The Stanford Center for Sleep Sciences and Medicine

Bright Light Therapy

Bright Light Therapy is used to manage circadian rhythm disorders such as delayed sleep phase syndrome (DSPS), a condition which shifts the normal sleeping pattern outside what is considered the social norm. People who have DSPS generally don’t fall asleep until several hours after Midnight and have trouble waking up in the morning, making adhering to a normal work or school schedule difficult. However, if allowed to follow their own schedules, their quality of sleep is otherwise normal.

Bright Light Therapy is used to gradually shift sleeping patterns to what we consider normal. For treatment, the timing of light exposure is critical. For DSPS, the light must be delivered to the retina as soon after spontaneous awakening as possible to achieve the desired effect. People have also reported success with lights that turn on shortly before awakening, to simulate dawn. Morning use may also be effective for non-24-hour sleep-wake syndrome, while evening use is recommended for advanced sleep phase syndrome.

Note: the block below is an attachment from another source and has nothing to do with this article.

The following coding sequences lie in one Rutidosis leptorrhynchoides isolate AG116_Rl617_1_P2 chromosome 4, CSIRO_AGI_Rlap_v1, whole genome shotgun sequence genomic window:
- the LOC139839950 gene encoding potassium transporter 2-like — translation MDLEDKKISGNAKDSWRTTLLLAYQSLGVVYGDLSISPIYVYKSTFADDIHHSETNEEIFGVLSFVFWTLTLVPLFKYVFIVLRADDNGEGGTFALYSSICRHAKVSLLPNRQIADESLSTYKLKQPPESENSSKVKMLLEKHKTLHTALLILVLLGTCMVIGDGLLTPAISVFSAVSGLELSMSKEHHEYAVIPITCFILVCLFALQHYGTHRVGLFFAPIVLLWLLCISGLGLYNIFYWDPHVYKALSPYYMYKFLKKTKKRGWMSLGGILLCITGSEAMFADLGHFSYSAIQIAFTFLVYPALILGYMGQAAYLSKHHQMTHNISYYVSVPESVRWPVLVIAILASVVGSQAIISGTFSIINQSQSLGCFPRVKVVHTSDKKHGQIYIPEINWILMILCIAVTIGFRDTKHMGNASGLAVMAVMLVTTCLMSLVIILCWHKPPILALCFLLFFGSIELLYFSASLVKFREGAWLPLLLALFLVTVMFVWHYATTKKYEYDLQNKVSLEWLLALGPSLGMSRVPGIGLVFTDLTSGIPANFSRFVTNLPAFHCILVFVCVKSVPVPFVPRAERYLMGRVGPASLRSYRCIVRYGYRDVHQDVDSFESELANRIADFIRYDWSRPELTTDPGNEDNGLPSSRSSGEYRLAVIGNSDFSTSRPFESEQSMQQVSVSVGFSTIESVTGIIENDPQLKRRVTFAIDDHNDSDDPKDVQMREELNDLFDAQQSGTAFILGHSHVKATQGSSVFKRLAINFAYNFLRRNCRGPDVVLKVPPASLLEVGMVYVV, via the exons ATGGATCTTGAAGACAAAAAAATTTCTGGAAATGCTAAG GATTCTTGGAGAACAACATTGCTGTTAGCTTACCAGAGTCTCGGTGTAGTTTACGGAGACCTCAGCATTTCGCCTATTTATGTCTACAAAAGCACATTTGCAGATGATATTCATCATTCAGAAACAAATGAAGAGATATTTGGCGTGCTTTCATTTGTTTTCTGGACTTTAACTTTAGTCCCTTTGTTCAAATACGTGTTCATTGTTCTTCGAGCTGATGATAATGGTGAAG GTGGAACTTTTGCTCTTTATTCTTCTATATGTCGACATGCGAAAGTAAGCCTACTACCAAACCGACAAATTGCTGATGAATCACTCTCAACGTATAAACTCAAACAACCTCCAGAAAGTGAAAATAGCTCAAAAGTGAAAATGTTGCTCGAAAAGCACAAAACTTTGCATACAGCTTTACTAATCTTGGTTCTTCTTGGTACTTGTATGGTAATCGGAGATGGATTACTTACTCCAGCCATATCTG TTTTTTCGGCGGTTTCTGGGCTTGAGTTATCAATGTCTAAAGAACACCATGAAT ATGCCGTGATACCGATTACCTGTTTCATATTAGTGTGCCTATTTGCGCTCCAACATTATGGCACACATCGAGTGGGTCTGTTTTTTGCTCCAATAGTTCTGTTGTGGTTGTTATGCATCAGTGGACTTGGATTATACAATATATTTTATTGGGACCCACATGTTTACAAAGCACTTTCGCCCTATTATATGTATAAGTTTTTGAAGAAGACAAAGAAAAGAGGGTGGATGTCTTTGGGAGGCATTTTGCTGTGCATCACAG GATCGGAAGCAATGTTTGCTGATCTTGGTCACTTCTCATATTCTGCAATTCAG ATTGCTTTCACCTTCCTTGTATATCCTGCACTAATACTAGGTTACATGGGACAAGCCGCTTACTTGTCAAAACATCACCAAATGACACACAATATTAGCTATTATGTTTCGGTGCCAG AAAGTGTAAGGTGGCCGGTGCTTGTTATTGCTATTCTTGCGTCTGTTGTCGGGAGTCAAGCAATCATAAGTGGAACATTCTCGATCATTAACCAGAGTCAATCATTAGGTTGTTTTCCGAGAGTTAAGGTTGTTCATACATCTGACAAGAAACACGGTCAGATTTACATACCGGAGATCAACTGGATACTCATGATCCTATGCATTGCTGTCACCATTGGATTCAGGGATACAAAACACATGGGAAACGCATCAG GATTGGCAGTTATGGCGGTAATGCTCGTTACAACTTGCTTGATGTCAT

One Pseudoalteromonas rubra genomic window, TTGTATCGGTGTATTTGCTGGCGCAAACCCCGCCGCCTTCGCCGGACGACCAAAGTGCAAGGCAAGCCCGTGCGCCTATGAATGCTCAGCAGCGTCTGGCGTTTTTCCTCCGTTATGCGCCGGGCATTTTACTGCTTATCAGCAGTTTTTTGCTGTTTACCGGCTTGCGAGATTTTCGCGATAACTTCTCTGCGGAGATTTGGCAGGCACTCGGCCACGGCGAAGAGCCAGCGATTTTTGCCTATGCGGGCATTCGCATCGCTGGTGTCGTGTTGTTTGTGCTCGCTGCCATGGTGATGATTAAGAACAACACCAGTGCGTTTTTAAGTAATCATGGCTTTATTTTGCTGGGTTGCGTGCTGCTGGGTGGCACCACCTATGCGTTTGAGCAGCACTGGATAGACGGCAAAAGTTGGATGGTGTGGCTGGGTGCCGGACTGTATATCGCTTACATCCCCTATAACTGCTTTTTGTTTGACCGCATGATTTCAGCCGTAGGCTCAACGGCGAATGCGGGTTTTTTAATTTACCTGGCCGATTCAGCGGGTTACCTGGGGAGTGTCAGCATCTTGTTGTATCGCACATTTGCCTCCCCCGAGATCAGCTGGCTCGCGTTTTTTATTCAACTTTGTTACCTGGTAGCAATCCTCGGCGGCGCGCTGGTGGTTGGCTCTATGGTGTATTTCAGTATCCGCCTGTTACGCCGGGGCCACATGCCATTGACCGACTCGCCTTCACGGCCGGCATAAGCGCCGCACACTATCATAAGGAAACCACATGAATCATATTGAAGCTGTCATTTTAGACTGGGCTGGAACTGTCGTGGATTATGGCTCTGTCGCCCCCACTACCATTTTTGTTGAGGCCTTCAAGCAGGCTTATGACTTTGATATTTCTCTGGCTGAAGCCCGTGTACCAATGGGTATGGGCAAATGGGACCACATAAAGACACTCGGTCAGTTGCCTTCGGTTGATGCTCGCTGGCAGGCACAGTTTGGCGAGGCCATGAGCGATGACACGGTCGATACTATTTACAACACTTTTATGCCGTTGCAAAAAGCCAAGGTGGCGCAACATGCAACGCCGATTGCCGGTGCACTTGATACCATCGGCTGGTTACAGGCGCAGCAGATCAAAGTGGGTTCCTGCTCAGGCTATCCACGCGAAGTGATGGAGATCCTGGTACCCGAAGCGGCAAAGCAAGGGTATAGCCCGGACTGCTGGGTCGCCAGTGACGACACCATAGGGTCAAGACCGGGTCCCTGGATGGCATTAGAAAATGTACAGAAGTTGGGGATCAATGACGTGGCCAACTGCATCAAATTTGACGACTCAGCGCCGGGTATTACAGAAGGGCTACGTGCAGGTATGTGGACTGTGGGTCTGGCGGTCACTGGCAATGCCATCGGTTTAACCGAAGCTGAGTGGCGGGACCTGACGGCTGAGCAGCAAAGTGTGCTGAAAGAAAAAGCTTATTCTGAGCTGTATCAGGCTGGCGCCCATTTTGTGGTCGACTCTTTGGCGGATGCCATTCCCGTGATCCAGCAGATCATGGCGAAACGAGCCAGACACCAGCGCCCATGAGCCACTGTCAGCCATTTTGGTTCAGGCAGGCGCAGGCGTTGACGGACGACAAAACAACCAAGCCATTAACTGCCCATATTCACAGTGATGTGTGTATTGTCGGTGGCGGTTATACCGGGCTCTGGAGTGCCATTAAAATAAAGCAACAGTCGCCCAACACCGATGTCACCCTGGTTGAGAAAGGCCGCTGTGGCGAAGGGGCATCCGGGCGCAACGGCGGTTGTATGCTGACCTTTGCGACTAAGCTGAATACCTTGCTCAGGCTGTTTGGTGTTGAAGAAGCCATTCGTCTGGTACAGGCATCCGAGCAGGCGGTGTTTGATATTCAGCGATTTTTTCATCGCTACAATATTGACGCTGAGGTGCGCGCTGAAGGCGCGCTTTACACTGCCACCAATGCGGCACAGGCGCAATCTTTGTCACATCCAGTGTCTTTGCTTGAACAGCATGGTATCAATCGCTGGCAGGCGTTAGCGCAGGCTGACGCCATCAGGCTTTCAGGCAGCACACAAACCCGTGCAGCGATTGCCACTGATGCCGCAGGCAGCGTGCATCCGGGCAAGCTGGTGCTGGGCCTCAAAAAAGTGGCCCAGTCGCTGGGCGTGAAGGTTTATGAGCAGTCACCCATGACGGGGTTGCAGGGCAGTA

Light therapy – also called phototherapy – uses a full-spectrum lamp or portable visor, usually 10,000 lux in intensity, for 30–90 minutes at the patient's usual time of spontaneous awakening, or shortly before. Treatment sometimes uses sunlight. Experimentation with a specialist help will show how much the treatment can comfortably advance.

For maintenance, some patients continue the treatment indefinitely, while some reduce their daily treatment to 15 minutes. Others may use the lamp a few days a week or even every other or third week. The degree of success is different for each patient. Light therapy generally adds a little extra time to the morning routine. If you have a family history of macular degeneration, you should consult with an eye doctor prior to starting Bright Light Therapy.

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